Julián and Joaquin Castro to campaign with O'Rourke in Texas

Julián and Joaquin Castro to campaign with O'Rourke in Texas
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Texas Rep. Joaquin CastroJoaquin CastroJulian Castro hints at brother Joaquin's Senate run Dems prepare next steps after Trump's veto Joaquin Castro closing in on 2020 Senate bid: report MORE (D) and his brother, former Secretary of Housing and Urban Development Julián Castro, will join Rep. Beto O'RourkeRobert (Beto) Francis O'RourkeBiden weighing an early announcement of running mate: report Poll: Biden leads among millennial voters Overnight Health Care: CDC pushes for expanding HIV testing, treatment | Dem group launches ads attacking Trump on Medicare, Medicaid cuts | Hospitals, insurers spar over surprise bills | O'Rourke under pressure from left on Medicare for all MORE (D-Texas) at stops along the Texas border, O'Rourke's Senate campaign team announced Thursday.

The trip with the Castro brothers will come after O'Rourke's first debate with incumbent Sen. Ted CruzRafael (Ted) Edward CruzO'Rourke faces sharp backlash from left Dem strategist says South Carolina will be first 'real test' for O'Rourke MSNBC's Scarborough hits O'Rourke on his message: 'It's all goop' MORE (R), scheduled for Friday.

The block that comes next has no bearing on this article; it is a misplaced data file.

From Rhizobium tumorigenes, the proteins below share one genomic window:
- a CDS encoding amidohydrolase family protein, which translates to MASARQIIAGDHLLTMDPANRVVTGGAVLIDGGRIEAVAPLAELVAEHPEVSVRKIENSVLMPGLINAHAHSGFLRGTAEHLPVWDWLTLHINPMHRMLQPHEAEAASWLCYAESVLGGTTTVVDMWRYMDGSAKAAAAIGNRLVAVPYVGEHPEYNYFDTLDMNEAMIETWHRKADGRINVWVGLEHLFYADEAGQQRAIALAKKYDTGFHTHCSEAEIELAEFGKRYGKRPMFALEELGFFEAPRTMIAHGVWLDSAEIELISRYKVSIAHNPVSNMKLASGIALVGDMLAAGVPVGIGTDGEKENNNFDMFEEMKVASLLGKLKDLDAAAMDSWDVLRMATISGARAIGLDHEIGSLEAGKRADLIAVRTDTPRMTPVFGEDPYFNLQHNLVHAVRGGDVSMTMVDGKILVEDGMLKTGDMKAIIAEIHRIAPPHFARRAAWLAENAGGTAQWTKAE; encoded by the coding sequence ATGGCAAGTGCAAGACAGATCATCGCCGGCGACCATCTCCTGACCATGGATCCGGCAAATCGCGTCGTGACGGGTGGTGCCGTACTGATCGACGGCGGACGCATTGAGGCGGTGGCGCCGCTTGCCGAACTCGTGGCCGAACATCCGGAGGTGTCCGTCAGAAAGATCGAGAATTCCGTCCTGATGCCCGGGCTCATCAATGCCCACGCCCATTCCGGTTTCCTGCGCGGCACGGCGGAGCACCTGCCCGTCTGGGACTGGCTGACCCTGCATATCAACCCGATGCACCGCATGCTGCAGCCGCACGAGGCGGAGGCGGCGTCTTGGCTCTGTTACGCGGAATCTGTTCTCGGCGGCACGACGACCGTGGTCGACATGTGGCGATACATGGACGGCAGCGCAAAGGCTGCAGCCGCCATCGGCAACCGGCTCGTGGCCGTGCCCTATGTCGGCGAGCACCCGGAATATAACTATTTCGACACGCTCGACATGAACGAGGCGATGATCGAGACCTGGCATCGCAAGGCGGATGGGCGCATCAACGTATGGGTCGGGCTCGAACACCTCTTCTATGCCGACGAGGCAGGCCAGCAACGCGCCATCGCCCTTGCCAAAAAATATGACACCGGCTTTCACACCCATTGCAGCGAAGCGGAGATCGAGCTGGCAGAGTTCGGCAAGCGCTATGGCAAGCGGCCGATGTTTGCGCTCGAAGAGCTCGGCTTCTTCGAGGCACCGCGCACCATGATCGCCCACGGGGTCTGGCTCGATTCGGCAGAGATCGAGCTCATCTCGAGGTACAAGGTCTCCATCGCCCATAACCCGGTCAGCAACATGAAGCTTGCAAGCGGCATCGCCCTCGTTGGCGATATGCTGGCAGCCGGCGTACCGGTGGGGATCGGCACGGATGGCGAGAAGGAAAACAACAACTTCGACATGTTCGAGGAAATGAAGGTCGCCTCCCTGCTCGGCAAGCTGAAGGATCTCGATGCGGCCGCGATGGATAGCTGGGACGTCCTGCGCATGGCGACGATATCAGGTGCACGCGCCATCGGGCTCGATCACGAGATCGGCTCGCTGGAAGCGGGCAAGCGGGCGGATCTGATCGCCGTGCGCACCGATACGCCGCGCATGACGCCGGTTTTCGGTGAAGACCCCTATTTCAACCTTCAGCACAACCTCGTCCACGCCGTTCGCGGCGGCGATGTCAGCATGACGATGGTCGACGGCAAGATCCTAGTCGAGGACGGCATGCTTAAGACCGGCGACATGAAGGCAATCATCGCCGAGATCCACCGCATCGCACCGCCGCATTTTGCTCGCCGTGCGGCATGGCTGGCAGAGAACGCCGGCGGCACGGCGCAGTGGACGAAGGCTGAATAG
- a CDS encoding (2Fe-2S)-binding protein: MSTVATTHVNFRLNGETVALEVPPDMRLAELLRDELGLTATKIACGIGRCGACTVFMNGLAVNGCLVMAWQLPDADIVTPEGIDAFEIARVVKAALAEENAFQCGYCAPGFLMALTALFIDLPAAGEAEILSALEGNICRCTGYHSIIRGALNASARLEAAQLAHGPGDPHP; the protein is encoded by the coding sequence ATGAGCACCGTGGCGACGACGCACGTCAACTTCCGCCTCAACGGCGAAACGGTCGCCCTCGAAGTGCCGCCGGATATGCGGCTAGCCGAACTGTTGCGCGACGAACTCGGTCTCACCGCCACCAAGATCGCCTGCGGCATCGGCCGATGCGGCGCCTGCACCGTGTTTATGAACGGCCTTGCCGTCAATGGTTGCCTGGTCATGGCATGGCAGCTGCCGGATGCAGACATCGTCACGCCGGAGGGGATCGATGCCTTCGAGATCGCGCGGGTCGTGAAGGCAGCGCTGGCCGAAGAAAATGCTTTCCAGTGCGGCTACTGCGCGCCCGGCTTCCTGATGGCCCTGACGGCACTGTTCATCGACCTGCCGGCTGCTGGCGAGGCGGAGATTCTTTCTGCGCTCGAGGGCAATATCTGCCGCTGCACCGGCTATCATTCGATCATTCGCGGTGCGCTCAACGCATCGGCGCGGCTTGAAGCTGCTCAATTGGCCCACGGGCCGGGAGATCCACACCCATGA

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Polls have shown Cruz and O'Rourke in a tight race in deep-red Texas, and the Hispanic vote could be key to November's results. 

Cruz is getting support from 45 percent of likely Hispanic voters, 9 percent shy of the 54 percent who support O'Rourke, according to a Quinnipiac University poll released this week. 

Julián Castro, a former mayor of San Antonio, sits on the board of directors for Voto Latino, a nonprofit that encourages more political activity among Hispanics. He was considered as a potential vice presidential running mate to Democratic presidential nominee Hillary ClintonHillary Diane Rodham ClintonOvernight Health Care: CDC pushes for expanding HIV testing, treatment | Dem group launches ads attacking Trump on Medicare, Medicaid cuts | Hospitals, insurers spar over surprise bills | O'Rourke under pressure from left on Medicare for all O'Rourke faces sharp backlash from left Dem strategist says South Carolina will be first 'real test' for O'Rourke MORE in 2016 in part because of his appeal to Hispanic voters.

He has also said that he is considering running for president in 2020, telling CSPAN in May that he would make a decision on whether to seek the nomination after the midterms.

His brother, Joaquin, has served in the House since 2013 as a representative for Texas's 20th Congressional District, which includes part of San Antonio.